Thursday, December 30, 2021

The Best Form of Bodybuilding, Part Nine- Dennis Weis




How Long Should a Workout Session Last?

A training session properly performed should never take much longer than 45 minutes to 1 hour and 15 minutes. This should be adhered to regardless of the training endeavors (body building, powerlifting or training for a specific sport, etc.). 

This time factor for training will allow for the maximum of 1 to 2 minutes rest between sets, two minutes rest between different bodyparts, and the average time of 1 minute (6 seconds to perform one rep) to properly perform 10 reps. Also taken into consideration is the time needed for sufficient warmups preceding the various exercises. Following brief and intense workouts in the manner we have discussed thus far will allow you to do as much as possible in the shortest amount of time, and you can fully recuperate while almost constantly stimulating your muscles into growth.


Best Time of the Day to Train

Scientific research indicates that energy and strength levels in the human body reach a peak around 3 to 4 p.m. each day. Society demands that we buy food and pay rent, etc., so in order to meet these demands we are obliged to seek employment. Due to our obligations in this area we find that the average body builder works on an average job from 8 to 5 p.m. daily five or six days per week. Unfortunately the vast majority of us can't train at this seemingly IDEAL TIME. The one and only suggestion I can make in this case is to "Train at that time which is at your convenience. Train either before or after your evening meal if this is your preference.

Some body builders who work on night shifts (graveyard -- midnight to 8 a.m.) find training time difficult. For you individuals in this situation may I offer these brief suggestions. The BEST plan is to take a nap of several hours and then begin your training session an hour after waking up. Now after your training session you might like to eat a meal, then you can get the rest of your sleep before going to work. If you are one of those who CAN'T break up the sleep in this way, I think the next best solution is to train IMMEDIATELY after work IF YOUR WORK ISN'T TOO STRENUOUS. Above all, you should never skip your training sessions while on this shift.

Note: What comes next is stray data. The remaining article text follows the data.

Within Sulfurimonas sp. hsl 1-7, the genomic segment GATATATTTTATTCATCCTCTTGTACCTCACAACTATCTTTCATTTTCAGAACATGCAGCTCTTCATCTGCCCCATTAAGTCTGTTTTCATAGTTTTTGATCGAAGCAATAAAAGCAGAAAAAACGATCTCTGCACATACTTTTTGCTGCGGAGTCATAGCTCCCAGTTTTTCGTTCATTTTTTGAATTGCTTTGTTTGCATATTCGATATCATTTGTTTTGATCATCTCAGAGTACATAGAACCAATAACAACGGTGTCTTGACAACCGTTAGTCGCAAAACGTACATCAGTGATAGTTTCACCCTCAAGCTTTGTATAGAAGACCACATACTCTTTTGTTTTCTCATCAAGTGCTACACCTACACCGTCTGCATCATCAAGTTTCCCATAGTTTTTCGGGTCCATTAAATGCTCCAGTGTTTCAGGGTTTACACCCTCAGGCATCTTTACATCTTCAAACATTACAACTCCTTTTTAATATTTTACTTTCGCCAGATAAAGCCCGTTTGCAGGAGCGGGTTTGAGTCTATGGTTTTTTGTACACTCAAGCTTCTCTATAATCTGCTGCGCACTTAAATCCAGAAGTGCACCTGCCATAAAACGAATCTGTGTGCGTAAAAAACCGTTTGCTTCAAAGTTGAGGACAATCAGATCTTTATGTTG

The Importance of Sleep 

Our muscles grow when we are resting or sleeping. It is during this period of deep rest that the body's chemical processes are given a chance to supply the muscle cells with vital food components, obtained from proper nutritional habits, so necessary for building size and strength.

So one can immediately see the need for sound sleep and/or rest to make reasonable progress.

How much sleep is necessary? For the body builder or athlete a minimum of eight hours per night is a must. Depending on your daily expenditure of energy (job, family, workouts, involvement in sports, etc.) you could sleep as much as nine to 10 hours per night.


How to Warm Up Before Exercising

It isn't enough to do only one or two general warmup exercises (calisthenics, running in place, pushups, etc.) at the beginning of your workout schedule. You should warm up with each specific exercise that you will be using for a certain bodypart, before giving it everything you're got. The secret is to warm up the muscle without fatiguing it in the process. 

A good warmup procedure to follow is to perform 1 or 2 sets, resting 30 seconds maximum between sets) per individual exercise using 2/3 of your maximum repetition poundage. For example, if your maximum poundage for 10 reps in the bench press is 200 pounds, you would use approximately 135 pounds for two warmup sets. Proper warmups will benefit you in many ways.

1) Warmups help to reduce muscle injury. When a muscle hasn't been warmed up sufficiently, it may tear or pull if it is suddenly required to contract against a maximum application of effort.

2) Warmups increase blood flow to the muscle area being worked. 

3) Warmups tune up the nervous system. This opens up the nerve pathways between the brain and the muscle being worked. 


Enjoy Your Lifting! 
 
























 


1 comment:

John said...

As I get older, I need a longer warmup. I am going to use this warmup protocol. Thank you.

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